Why This Matters Quantum technologies could revolutionize sensors, computation, and communication. As a result, they could strengthen the country's national security position and better protect sensitive and classified information, although many years of development may be needed to do so. The Technology What is it? Quantum technologies build on the study of the smallest particles of energy and matter to collect, generate, and process information in ways not achievable with existing technologies. Quantum sensors could be used in science, industry, and navigation to make more precise and accurate measurements and offer potential benefits for critical defense and civilian applications, including maintaining timing and position accuracy in GPS-challenged or denied environments. Quantum communications could allow businesses and governments to securely transmit information. Quantum computers could dramatically accelerate computation for some applications, such as machine learning and decrypting information. Figure 1. Trapped Ion Qubit Test Bed in the Quantum Information and Integrated Nanosystems Group at Lincoln Laboratory. Qubit is a term for a quantum bit. How does it work? Quantum technologies take advantage of counterintuitive properties that apply at the smallest scale. One property is a connection between two or more particles called "entanglement," in which characteristics are linked between particles, and measuring one particle reveals information about the others. Another property is "superposition," which allows a particle, while unobserved, to be in all possible observable states simultaneously. A third property is the "no cloning theorem," which prohibits the copying of unknown quantum states. Quantum technologies use a combination of these properties to sense, communicate, and compute. For example, quantum sensors could use entangled particles of light to overcome stealth technologies and be resistant to advanced radar jamming. Quantum communication uses these properties to securely exchange encryption keys and determine if a message has been intercepted. And the "quantum bits" or "qubits" in a quantum computer use superposition and entanglement to process data in unique and potentially more effective ways. How mature is it? Quantum technologies are not yet fully functional, although some are more mature than others. Quantum sensors are the most established, with some applications already in use. These technologies, which include atomic clocks and gyroscopes, need further development to reach their potential, likely requiring at least 5 more years. Quantum communications have progressed in the last decade, with advances in the use of fiber optics or satellites for quantum key distribution, to ensure that quantum cryptographic keys cannot be intercepted without the eavesdropper being detected. However, such technologies may have limited range. Fiber optic links become ineffective for quantum key distribution at distances over 60 miles. Satellite links have been demonstrated for ground distances of up to 4,700 miles, but such demonstrations are not entirely based on quantum physics and therefore are not fully secure. Fiber optic technologies will likely require at least 10 years of development before they can be used for long-distance secure networks. Satellite communications may be available sooner, but will require more development before they are fully secure and useful for practical quantum communications. Quantum computers are available with dozens of the fundamental components known as physical qubits, although a general use quantum computer may need more than 100,000 physical qubits. To develop quantum computers that can solve problems of practical significance—such as factoring the large numbers used in encryption schemes—it will be necessary to improve their hardware; such efforts could take 20 years. For example, chips would need to hold more physical qubits while maintaining accuracy and precision. Opportunities Quantum technologies may enable the following advances, assuming extensive technological progress: Improve measurement. Quantum sensors may be able to locate previously invisible or stealth targets, or determine an object’s location and speed, even if GPS is jammed or spoofed, or if a satellite link is lost. Enable secure communication. Quantum communications may eventually allow for completely secure quantum digital signatures, secure sharing of sensitive and classified information, or other applications. Solve complex computational problems. Quantum computers may one day be able to quickly complete tasks that classical computers cannot carry out efficiently—such as factoring large numbers, a task central to cracking current cryptographic systems. Create a quantum internet. Future communication technologies may be able to securely transmit information between quantum computers. The resulting quantum internet would be inaccessible to outside computers, because any attempts to access the network would reveal a hacker’s presence. Challenges Quantum technologies face many challenges to reaching full potential and, once developed, will pose serious challenges to information security. Institutional boundaries. Quantum technology development will depend on collaboration across institutions and skill sets, and on a multidisciplinary workforce with training in quantum physics, engineering, mathematics, and computer science. Technology development. Quantum technologies depend heavily on developing new capabilities. For example, quantum computers use extremely fragile qubits that require refrigeration technologies that maintain temperatures close to absolute zero, requiring qubits that compute at warmer temperatures, along with technologies to better insulate them from the environment. Further, limited infrastructure may be available to test and evaluate these technologies. Determining limits. Quantum sensors will need to surpass current operating limits in order to achieve the ultimate quantum physics limits to precision measurement. For example, it may be necessary to develop new materials in order to increase precision. Application and algorithm development. Quantum computers will speed up some applications, such as machine learning, chemistry modeling, and cryptography, and each application needs work in developing the quantum algorithms the computer would use. But quantum computers will not speed up the solving of some problems, such as those requiring large amounts of data. Transitioning cybersecurity. A full-scale quantum computer has the potential to break standard encryption technologies, creating a major information security risk. The cybersecurity infrastructure will need to evolve to create quantum-proof encryption and protect existing information. Policy Context and Questions Quantum technologies will require additional years of development and could revolutionize how people measure, communicate, and compute. The development of such technologies raises many policy questions: How can the United States build a workforce with the diverse, cross-cutting skills needed to develop quantum technologies? What are the national security implications of other nations developing quantum technologies? How might the United States prepare and respond? What are the implications of quantum sensor technologies that could track stealth targets? What are the implications of a quantum computer being able to break present-day encryption schemes? For more information, contact Karen Howard at (202) 512-6888 or HowardK@gao.gov.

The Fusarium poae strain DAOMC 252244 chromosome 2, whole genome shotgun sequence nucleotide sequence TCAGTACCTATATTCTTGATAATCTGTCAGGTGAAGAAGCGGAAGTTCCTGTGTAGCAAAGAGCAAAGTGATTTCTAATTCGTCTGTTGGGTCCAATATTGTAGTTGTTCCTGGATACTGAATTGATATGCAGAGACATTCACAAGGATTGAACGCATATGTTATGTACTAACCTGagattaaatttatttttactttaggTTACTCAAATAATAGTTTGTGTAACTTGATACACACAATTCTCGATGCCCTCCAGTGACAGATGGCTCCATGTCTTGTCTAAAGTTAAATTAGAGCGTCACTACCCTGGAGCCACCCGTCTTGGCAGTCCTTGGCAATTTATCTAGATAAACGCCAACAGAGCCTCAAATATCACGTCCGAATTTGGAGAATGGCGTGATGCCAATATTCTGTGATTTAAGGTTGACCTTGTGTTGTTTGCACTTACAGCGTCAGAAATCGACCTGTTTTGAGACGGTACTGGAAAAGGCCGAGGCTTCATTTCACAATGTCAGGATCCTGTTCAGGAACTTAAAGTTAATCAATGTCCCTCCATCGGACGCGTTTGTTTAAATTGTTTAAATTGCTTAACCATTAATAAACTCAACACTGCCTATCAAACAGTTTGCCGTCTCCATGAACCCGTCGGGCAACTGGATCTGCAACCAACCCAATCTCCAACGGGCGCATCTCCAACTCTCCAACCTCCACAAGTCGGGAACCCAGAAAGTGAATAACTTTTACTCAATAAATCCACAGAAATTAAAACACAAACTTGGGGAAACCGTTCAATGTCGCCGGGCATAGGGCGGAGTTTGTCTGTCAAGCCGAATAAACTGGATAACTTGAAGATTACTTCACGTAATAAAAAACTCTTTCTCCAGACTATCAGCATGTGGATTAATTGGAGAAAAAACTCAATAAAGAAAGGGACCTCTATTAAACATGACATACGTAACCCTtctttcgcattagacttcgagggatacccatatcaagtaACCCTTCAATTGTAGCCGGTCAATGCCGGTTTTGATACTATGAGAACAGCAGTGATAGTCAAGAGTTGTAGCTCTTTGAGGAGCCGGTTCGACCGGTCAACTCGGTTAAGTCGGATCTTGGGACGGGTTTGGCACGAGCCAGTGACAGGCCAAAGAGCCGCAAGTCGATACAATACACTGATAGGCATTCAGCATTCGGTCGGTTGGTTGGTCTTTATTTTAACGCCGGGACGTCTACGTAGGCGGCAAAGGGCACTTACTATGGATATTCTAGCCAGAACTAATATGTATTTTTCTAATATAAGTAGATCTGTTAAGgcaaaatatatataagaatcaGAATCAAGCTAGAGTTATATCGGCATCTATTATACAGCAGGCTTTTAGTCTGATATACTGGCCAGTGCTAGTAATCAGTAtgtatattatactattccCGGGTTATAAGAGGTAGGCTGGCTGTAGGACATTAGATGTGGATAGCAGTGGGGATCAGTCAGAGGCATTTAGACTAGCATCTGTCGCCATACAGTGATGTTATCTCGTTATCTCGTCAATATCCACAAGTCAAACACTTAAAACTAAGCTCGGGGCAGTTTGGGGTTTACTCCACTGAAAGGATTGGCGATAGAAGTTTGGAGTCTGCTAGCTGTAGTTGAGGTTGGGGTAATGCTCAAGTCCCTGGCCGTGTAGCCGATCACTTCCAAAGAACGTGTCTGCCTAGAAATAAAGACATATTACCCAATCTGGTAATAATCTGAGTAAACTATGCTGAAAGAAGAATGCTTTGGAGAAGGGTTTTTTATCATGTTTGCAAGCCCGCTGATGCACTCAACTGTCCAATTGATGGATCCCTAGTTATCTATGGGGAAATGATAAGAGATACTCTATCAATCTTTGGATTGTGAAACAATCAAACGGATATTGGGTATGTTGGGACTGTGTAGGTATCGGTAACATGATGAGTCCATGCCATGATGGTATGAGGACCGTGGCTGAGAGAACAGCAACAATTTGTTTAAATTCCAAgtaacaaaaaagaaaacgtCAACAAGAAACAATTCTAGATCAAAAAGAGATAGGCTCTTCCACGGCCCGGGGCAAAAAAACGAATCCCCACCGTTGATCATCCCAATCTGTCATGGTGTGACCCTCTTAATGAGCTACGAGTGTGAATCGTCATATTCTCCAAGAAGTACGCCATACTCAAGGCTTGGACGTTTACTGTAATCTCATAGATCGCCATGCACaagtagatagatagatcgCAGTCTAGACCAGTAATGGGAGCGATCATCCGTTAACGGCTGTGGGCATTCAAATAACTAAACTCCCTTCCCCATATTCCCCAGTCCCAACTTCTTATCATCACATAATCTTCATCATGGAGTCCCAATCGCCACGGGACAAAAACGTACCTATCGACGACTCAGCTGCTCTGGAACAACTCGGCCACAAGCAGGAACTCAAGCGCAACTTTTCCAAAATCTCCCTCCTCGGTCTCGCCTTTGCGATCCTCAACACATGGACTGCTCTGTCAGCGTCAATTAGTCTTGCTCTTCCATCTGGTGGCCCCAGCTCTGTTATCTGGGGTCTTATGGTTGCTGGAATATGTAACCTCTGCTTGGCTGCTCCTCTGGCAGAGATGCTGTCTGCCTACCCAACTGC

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GAO-20-123, Cybersecurity: Selected Federal Agencies Need to Coordinate on Requirements and Assessments of States, May 27, 2020

Although the Centers for Medicare and Medicaid Services (CMS), Federal Bureau of Investigation (FBI), Internal Revenue Service (IRS), and Social Security Administration (SSA) each established requirements to secure data that states receive, these requirements often had conflicting parameters. Such parameters involve agencies defining specific values like the number of consecutive unsuccessful logon attempts prior to locking out the user. Among the four federal agencies, the percentage of total requirements with conflicting parameters ranged from 49 percent to 79 percent. Regarding variance with National Institute of Standards and Technology guidance, GAO found that the extent to which the four agencies did not fully address guidance varied from 9 percent to 53 percent of total requirements. The variances were due in part to the federal agencies' insufficient coordination in establishing requirements. Although the Office of Management and Budget's (OMB) Circular A-130 requires agencies to coordinate, OMB has not ensured that agencies have done so. Further, while federal agencies' variance among requirements may be justified in some cases because of particular agency mission needs, the resulting impact on states is significant, according to state chief information security officers (see figure). Extent of Impacts Identified by State Chief Information Security Officers as a Result of Variances in Selected Federal Agencies' Cybersecurity Requirements Note: Not all respondents answered all survey questions. The figure is based on 46 responses. The four federal agencies that GAO reviewed either fully or partially had policies for coordinating assessments with states, but none of them had policies for coordinating assessments with each other. State chief information security officers that GAO surveyed reinforced the need to coordinate assessments by identifying impacts on state agencies' costs, including multiple federal agencies that requested the same documentation. Coordinating with state and federal agencies when assessing state agencies' cybersecurity may help to minimize states' cost and time impacts and reduce associated federal costs. Federal agencies reported spending about $45 million for fiscal years 2016 through 2018 on assessments of state agencies' cybersecurity. To protect data that are shared with state government agencies, federal agencies have established cybersecurity requirements and related compliance assessment programs. Specifically, they have numerous cybersecurity requirements for states to follow when accessing, storing, and transmitting federal data. GAO was asked to evaluate federal agencies' cybersecurity requirements and related assessment programs for state agencies. The objectives were to determine the extent to which (1) selected federal agencies' cybersecurity requirements for state agencies varied with each other and federal guidance, and (2) federal agencies had policies for coordinating their assessments of state agencies' cybersecurity. GAO reviewed four federal agencies that shared data with states and had assessment programs: CMS, FBI, IRS, and SSA. GAO compared, among other things, each agency's cybersecurity requirements to federal guidance and to other selected agencies' requirements; and reviewed federal agencies' policies for conducting assessments. In addition, GAO examined OMB's efforts to foster coordination among federal agencies. GAO also surveyed and received responses from chief information security officers in 50 out of 55 U.S. states, territories, and the District of Columbia to obtain their perspectives. GAO is making 12 recommendations to the four selected agencies and to OMB. Three agencies agreed with the recommendations and one agency (IRS) partially agreed or disagreed with them. OMB did not provide comments. GAO continues to believe all recommendations are warranted. For more information, contact Vijay D’Souza at (202) 512-6240 or dsouzav@gao.gov.